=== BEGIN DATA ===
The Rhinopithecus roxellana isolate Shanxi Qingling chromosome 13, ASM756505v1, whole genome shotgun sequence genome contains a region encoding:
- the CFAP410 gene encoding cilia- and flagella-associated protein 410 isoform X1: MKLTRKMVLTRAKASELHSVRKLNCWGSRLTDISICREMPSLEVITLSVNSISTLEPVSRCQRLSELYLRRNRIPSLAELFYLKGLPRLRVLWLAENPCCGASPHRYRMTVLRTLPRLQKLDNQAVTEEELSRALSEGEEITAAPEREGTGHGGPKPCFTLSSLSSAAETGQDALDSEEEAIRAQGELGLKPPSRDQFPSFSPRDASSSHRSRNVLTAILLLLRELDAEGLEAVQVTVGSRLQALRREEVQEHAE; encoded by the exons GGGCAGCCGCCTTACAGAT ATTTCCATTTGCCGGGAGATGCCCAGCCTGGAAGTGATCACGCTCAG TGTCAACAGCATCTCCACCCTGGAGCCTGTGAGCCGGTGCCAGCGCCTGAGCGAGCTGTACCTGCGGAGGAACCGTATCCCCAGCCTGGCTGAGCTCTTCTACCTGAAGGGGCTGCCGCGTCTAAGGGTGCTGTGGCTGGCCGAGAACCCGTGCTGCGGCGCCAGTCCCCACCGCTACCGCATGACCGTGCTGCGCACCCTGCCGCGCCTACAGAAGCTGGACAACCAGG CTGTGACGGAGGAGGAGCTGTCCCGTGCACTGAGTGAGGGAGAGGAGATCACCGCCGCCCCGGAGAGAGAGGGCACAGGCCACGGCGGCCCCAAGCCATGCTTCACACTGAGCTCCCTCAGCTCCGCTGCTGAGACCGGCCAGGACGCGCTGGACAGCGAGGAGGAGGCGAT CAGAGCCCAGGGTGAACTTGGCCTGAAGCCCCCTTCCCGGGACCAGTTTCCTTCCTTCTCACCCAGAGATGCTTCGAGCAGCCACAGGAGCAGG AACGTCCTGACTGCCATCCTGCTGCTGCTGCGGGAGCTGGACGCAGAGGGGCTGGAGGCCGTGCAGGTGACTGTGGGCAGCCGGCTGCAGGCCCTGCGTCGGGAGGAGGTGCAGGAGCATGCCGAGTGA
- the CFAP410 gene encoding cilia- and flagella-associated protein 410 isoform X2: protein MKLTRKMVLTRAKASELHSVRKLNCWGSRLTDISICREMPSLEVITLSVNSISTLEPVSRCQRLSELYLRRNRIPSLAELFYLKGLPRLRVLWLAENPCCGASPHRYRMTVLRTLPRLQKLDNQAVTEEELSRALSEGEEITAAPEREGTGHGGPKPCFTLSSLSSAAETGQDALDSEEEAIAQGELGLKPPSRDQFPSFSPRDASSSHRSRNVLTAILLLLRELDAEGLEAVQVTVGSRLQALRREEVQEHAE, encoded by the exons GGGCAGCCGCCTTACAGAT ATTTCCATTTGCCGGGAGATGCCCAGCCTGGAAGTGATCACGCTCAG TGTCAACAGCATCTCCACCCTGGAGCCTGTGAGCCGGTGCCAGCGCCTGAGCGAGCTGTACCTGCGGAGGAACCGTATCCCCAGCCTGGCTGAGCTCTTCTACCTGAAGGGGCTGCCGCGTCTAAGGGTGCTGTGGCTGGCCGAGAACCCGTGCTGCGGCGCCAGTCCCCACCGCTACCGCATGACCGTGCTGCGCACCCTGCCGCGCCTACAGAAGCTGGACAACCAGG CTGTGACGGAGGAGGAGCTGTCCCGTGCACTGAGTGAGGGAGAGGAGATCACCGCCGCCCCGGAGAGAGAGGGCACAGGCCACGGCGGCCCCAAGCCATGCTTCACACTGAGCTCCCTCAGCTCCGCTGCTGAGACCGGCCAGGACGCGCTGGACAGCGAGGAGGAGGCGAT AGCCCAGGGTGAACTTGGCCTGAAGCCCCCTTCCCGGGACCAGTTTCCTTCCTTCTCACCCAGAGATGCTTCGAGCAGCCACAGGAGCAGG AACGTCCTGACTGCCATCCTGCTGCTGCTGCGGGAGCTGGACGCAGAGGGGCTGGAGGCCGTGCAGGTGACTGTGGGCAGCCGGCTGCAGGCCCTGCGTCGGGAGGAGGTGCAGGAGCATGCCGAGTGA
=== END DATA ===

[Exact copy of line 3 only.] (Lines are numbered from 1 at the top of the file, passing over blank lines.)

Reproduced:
- the CFAP410 gene encoding cilia- and flagella-associated protein 410 isoform X2: protein MKLTRKMVLTRAKASELHSVRKLNCWGSRLTDISICREMPSLEVITLSVNSISTLEPVSRCQRLSELYLRRNRIPSLAELFYLKGLPRLRVLWLAENPCCGASPHRYRMTVLRTLPRLQKLDNQAVTEEELSRALSEGEEITAAPEREGTGHGGPKPCFTLSSLSSAAETGQDALDSEEEAIAQGELGLKPPSRDQFPSFSPRDASSSHRSRNVLTAILLLLRELDAEGLEAVQVTVGSRLQALRREEVQEHAE, encoded by the exons GGGCAGCCGCCTTACAGAT ATTTCCATTTGCCGGGAGATGCCCAGCCTGGAAGTGATCACGCTCAG TGTCAACAGCATCTCCACCCTGGAGCCTGTGAGCCGGTGCCAGCGCCTGAGCGAGCTGTACCTGCGGAGGAACCGTATCCCCAGCCTGGCTGAGCTCTTCTACCTGAAGGGGCTGCCGCGTCTAAGGGTGCTGTGGCTGGCCGAGAACCCGTGCTGCGGCGCCAGTCCCCACCGCTACCGCATGACCGTGCTGCGCACCCTGCCGCGCCTACAGAAGCTGGACAACCAGG CTGTGACGGAGGAGGAGCTGTCCCGTGCACTGAGTGAGGGAGAGGAGATCACCGCCGCCCCGGAGAGAGAGGGCACAGGCCACGGCGGCCCCAAGCCATGCTTCACACTGAGCTCCCTCAGCTCCGCTGCTGAGACCGGCCAGGACGCGCTGGACAGCGAGGAGGAGGCGAT AGCCCAGGGTGAACTTGGCCTGAAGCCCCCTTCCCGGGACCAGTTTCCTTCCTTCTCACCCAGAGATGCTTCGAGCAGCCACAGGAGCAGG AACGTCCTGACTGCCATCCTGCTGCTGCTGCGGGAGCTGGACGCAGAGGGGCTGGAGGCCGTGCAGGTGACTGTGGGCAGCCGGCTGCAGGCCCTGCGTCGGGAGGAGGTGCAGGAGCATGCCGAGTGA